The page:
data to all users, then there's no problem, but what might happen if the data displayed in the chart is based on input entered by the visiting user.
Imagine that one user comes to this page and has their chart rendered as an image and saved to the file system (
~/Images/Chart.png), but before the HTML is sent down to the client another user's visits this page, generating a different chart. This second chart would be saved to the file system with the same file name as the first one (
~/Images/Chart.png). A few moments later, when the first user's browser completes downloading the page's HTML and requests the chart image, the image returned will be the second user's chart! To work around this we could create a new image file each time the page was visited rather than overwrite the existing file, but then what would we name this new file?
- How are stale files removed from the file system? If every time a user visits a chart page a new chart image is created, the web server's file system will soon fill up with image files. Consequently, there needs to be some mechanism that periodically removes old chart images.
ImageLocationproperty that provide instructions on how to resolve naming conflicts and indicate what policies to use to clean up old chart image files. The allowable keywords follow:
|Generates a unique file name for each image. When the image file is generated the |
When using this keyword you are responsible for deleting the generated image files.
|Generates a sequence number that ranges from 1 up to maxFiles, before restarting back at 1. This
ensures that there are never more than maxFiles number of chart image files stored in the specified folder. The minutes parameter specifies the number of minutes
old a file must be before the file name can be reused.
For example, setting
|When the Chart control renders the |
Imagine that you use
The demo available for download at the end of this article includes a demo named
StaticImages.aspx, which generates a static image for the chart using an
ImageLocation value of
Dynamically Generating Images Using The
In order to display the chart in a user's browser it is imperative that the browser can get the chart image by making a request to some URL on the server. In the previous section we saw how to have the Chart control save the image to the web server's file system. When using this approach the Chart control sends down an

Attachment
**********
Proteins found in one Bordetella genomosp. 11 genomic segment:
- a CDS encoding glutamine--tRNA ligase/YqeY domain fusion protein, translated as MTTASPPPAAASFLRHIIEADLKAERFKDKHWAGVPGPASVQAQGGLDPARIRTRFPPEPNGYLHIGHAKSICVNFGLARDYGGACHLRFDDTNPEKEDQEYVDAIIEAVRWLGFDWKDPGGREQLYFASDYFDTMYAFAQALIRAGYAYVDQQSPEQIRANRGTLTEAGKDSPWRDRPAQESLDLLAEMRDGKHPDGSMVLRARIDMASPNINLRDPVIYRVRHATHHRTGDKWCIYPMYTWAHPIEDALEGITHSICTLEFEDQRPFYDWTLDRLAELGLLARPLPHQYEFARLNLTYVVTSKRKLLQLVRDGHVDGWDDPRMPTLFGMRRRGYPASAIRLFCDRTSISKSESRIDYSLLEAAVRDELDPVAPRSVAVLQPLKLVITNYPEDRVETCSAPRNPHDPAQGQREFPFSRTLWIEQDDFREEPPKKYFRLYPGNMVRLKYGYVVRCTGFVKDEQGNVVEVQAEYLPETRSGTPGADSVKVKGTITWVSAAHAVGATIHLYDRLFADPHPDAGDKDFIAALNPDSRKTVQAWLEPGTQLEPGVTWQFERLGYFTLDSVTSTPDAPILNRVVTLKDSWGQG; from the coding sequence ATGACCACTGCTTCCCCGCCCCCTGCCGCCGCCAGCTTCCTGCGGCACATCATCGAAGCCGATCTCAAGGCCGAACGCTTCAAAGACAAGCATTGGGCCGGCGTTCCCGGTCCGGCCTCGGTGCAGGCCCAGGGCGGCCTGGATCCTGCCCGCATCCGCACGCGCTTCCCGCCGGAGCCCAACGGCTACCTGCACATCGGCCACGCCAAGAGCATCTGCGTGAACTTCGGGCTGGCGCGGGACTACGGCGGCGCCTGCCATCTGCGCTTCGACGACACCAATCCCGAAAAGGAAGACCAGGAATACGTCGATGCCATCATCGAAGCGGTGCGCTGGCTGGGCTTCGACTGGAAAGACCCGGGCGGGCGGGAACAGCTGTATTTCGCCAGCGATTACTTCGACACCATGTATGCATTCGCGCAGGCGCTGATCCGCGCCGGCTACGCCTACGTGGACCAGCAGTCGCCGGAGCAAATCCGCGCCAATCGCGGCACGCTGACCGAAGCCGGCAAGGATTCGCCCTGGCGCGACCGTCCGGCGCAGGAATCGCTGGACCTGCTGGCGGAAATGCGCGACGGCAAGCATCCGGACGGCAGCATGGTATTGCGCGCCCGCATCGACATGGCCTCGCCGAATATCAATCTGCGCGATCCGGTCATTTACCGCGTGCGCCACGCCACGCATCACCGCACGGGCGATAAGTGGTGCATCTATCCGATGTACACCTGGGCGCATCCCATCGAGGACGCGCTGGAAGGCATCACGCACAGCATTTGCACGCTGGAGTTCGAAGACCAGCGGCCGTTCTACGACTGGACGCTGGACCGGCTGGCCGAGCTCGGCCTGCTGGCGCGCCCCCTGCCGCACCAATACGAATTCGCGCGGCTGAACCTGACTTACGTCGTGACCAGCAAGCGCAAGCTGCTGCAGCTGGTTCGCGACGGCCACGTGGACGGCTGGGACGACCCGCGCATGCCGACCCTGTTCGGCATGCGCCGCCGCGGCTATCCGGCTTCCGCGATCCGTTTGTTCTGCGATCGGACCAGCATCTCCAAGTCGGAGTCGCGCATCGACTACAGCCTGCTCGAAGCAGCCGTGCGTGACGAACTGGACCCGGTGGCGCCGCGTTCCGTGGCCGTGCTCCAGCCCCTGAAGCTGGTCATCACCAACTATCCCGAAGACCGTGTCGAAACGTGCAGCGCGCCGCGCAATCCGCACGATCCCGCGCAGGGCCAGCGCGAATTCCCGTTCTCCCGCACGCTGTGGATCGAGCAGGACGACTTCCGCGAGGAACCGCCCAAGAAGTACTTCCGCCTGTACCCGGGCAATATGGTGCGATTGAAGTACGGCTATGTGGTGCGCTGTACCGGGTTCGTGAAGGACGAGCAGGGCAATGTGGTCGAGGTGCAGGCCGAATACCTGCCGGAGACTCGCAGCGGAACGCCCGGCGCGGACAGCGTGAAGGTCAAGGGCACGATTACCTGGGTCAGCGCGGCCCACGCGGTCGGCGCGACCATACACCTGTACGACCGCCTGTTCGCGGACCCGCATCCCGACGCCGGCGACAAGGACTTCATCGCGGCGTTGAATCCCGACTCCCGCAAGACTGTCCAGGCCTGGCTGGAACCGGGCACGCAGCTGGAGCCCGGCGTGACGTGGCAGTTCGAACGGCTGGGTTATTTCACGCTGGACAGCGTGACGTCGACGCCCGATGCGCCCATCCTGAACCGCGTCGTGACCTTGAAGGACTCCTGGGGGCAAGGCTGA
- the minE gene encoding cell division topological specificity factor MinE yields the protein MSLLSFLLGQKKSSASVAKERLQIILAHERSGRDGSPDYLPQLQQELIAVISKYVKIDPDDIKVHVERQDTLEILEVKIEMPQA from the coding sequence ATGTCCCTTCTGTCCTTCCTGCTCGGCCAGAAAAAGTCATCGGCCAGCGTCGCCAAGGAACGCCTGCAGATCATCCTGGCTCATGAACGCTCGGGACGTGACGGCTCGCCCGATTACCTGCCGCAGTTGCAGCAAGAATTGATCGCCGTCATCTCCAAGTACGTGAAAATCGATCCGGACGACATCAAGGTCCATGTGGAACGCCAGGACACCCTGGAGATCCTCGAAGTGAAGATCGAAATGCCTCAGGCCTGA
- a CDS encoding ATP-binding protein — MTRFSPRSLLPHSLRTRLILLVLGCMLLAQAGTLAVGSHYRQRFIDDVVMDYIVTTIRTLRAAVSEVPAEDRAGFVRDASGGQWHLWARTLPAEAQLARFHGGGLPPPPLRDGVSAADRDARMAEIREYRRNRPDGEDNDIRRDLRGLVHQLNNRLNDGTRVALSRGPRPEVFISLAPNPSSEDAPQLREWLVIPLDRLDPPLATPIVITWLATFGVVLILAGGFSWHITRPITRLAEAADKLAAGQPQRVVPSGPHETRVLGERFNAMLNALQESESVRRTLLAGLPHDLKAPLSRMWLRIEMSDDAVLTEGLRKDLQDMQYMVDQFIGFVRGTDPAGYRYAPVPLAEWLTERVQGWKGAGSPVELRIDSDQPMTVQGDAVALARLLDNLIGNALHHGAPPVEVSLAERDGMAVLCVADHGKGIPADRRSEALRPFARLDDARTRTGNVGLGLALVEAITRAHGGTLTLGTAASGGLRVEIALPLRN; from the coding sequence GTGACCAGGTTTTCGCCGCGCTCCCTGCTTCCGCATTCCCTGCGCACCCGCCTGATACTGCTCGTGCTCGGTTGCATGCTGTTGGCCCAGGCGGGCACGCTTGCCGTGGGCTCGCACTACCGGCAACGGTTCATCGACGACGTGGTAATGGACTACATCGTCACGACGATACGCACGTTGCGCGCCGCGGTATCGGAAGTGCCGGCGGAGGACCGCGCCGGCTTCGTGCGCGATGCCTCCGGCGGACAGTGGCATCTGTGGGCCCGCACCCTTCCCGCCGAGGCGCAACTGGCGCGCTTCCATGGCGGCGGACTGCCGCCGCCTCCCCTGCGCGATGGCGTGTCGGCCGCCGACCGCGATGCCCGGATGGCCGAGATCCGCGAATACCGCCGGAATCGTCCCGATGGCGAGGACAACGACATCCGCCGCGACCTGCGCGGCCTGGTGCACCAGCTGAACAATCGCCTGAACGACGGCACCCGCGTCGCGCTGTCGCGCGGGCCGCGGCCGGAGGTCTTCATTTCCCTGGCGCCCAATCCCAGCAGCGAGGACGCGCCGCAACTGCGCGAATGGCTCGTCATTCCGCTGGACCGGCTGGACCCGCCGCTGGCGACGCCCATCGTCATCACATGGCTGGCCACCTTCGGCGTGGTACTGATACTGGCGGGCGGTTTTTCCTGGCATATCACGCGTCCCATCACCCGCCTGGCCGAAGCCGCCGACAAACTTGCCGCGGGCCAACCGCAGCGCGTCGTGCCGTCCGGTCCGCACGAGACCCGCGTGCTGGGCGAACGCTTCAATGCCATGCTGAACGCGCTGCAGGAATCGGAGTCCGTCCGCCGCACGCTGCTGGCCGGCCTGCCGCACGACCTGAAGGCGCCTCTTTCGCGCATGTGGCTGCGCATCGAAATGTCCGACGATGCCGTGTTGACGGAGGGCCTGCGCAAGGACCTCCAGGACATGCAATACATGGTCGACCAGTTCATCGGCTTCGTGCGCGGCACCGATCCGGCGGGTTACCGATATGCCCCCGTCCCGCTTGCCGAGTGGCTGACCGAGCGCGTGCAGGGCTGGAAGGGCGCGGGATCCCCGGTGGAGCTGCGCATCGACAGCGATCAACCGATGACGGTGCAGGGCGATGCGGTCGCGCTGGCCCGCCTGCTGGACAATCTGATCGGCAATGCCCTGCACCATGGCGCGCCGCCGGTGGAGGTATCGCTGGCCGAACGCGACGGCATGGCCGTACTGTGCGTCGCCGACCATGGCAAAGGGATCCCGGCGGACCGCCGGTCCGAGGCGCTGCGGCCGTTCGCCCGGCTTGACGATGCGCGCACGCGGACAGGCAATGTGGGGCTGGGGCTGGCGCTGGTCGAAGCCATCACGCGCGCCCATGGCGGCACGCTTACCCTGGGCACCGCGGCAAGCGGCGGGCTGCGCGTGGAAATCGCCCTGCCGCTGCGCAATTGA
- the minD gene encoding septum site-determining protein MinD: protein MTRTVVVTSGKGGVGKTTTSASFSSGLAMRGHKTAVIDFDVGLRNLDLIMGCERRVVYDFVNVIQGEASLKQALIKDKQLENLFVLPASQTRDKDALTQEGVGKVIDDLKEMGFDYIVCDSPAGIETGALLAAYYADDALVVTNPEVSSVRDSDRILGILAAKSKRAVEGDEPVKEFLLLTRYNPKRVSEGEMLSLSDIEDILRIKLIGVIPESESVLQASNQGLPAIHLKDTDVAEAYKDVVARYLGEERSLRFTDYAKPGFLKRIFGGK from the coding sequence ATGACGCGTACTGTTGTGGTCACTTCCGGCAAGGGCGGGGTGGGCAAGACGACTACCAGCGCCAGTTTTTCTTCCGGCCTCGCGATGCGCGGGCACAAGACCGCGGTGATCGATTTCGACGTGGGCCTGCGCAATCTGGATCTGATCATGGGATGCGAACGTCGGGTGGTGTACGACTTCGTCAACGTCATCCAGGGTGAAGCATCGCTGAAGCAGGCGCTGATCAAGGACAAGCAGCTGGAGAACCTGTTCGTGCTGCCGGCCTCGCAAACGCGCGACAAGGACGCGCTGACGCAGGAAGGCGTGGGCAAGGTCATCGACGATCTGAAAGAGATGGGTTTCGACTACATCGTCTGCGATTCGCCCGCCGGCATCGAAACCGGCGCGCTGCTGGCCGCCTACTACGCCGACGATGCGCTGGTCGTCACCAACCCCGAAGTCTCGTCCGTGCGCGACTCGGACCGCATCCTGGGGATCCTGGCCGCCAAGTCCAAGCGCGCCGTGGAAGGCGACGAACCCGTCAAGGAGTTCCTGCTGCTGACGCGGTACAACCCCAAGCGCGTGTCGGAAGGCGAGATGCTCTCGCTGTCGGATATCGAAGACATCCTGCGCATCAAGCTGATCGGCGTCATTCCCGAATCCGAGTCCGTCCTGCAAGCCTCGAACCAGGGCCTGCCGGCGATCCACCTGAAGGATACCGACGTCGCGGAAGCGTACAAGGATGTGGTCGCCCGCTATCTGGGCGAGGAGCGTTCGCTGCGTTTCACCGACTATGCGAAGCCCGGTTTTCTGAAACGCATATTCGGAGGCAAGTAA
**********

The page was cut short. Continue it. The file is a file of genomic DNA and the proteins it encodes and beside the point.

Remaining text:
<img>element with the
srcpointing directly to the image file.
Another option is to have the Chart control save the generated image to session, in memory, or to some location on the hard drive that need not be web accessible (such
C:SomeRandomDirectory). However, with this approach the browser cannot request the chart image directly. Instead, an intermediary process needs to be
able to accept the request for the chart image, go and get it from the appropriate location (memory, session, disk, etc.) and then return the chart's contents to the
The intermediary in this case is the
ChartHttpHandler HTTP Handler, which ships as part of the Microsoft Chart Controls.
(For background on HTTP Handlers, see HTTP Handlers and HTTP Modules in ASP.NET.) As noted in the
Getting Started installment, when you first drag the Chart control onto an ASP.NET page Visual Studio
automatically updates your
Web.config file to include, among other things, a reference to the
ChartHttpHandler HTTP Handler:
This configuration states that any request that comes in for a file named
ChartImg.axd should be handled by the
There's another bit of configuration in
Web.config that's needed to specify how and where the Chart control will save the data. As alluded to earlier, the Chart
can save the generated chart image to memory, to session, or to a folder in the file system. This location information, along with other pertinent settings, is specified in
<appSettings> section under a key named
ChartImageHandler. The demo available for download has the following setting:
The above configuration instructs the Chart Web control to save the chart image to memory (
storage=memory) and to free that memory as soon as the image is
deleteAfterServicing=true). Alternatively, I could have set the
storage parameter to
session to store
the chart images to disk or into session state, respectively. And there are additional parameters that allow you to specify an optional timeout and the location on disk where
the files will be stored (when using the
storage=file option). You can even create your own class for storing and the chart image files and plug it into
the Microsoft Chart Controls.
For a complete list of configuration options see the Image File Management documentation.